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U of T Medicine students reach out to Canadian high schools with virtual career fair

As high school students, Ikran Ali And Zaki Hassan | We didn’t even realize they could pursue careers in laboratory medicine and health research.

Today, Ali is a fifth-year doctoral student at the Institute of Medical Sciences at the University of Toronto College of Medicine, where she conducts orthopedic research on bone healing and infection. Hassan, meanwhile, is a second-year master’s student in the college’s department of biochemistry researching the structural biology of coronavirus proteins.

Both belong to a group called Say Somaali that recently hosted a virtual high school job fair in an effort to better educate young people about potential career paths.

Ali and Hassan recently spoke to Gabriel Girouday About the work they do with Say Somaali.

How did the idea of ​​a virtual career fair start?

Hassan: In 2019, the Somali Student Association of U of T held an event called Postgraduate Demystification, and we had an amazing turnout of nearly 100 people. We have realized that there is a huge gap to be filled in the Somali community in terms of connecting mentors and trainees. It led us to think of more programming around mentorship.

Our aim for the Virtual Career Fair was to highlight Somali professionals from various fields, such as STEM (Science, Technology, Engineering and Mathematics), healthcare, business and social sciences, so that they can share their experiences and insights with high school students.

He was one of our speakers Sahra Gedleh, a family physician in Mississauga and a lecturer in the Department of Family and Community Medicine at Timerte Medicine. The event was open to registration for high school students across Canada.

How did you plan the event?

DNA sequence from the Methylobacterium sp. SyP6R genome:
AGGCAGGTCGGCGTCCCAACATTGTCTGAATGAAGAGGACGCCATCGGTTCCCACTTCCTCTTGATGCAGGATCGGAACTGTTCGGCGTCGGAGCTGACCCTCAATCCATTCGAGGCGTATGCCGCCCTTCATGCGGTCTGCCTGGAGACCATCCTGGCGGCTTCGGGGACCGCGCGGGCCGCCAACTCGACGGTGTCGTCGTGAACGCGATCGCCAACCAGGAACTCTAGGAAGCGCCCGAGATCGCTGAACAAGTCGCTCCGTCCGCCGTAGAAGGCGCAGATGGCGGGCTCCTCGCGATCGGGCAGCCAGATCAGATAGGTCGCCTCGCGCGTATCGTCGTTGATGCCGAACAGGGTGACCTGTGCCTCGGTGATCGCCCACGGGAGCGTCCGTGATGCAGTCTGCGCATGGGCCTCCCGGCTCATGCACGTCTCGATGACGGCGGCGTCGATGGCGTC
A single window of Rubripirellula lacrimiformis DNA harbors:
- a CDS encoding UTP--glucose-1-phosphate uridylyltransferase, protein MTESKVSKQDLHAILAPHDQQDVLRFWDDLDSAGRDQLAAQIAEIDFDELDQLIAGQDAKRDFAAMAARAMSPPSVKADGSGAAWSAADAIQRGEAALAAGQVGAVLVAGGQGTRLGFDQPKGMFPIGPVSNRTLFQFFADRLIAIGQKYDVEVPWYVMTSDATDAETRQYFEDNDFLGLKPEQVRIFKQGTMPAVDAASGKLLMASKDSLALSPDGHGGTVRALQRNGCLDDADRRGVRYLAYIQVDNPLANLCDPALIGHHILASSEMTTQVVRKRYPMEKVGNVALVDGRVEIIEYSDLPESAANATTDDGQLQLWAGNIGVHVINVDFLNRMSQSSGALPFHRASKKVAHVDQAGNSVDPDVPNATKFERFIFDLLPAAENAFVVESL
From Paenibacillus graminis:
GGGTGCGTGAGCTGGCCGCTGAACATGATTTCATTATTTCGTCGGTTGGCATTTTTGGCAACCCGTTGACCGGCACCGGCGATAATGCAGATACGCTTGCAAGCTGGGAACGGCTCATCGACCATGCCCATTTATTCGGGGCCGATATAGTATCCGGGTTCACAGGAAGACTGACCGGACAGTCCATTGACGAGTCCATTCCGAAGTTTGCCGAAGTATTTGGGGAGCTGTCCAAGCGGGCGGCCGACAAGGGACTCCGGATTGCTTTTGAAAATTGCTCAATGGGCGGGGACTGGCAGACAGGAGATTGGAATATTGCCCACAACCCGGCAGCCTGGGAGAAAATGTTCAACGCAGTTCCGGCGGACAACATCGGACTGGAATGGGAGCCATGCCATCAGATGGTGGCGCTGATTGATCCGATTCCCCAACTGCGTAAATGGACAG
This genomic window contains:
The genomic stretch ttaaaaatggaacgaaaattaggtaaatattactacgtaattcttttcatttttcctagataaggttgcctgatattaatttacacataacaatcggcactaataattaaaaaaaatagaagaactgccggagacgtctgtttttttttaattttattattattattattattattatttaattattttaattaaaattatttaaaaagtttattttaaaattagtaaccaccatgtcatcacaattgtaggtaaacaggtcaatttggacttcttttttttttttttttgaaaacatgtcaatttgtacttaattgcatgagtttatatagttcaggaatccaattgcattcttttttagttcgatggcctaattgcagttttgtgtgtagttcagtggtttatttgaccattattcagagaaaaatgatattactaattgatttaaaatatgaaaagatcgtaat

but: Say Somaali does various programs – like mentorship program, fellowship program and summer training for high school students.

Last summer, we decided we’d like to host a large virtual job fair where high school students can sign up for sessions of their choice. We worked with four high school students trained at Say Somaali to determine what kind of experts they wanted to listen to.

We already have over 100 Somali professionals who are part of what we call our success network, who have given us amazing help so far. They were the first ones we looked at as speakers.

Why did you decide to participate in this initiative?

but: In terms of medicine and health research, many interested high school and college students may not know where to start, or know what they need to do to be competitive to apply to undergraduate programs.

It is really important that students get to know fellow students, researchers or clinicians who have the same upbringing. Being able to connect with someone who can tell them the characteristics and generalities of the role is also critical. I know students who struggle and try to figure out, “What do I do when I finish high school or college? Or what programs should I do?”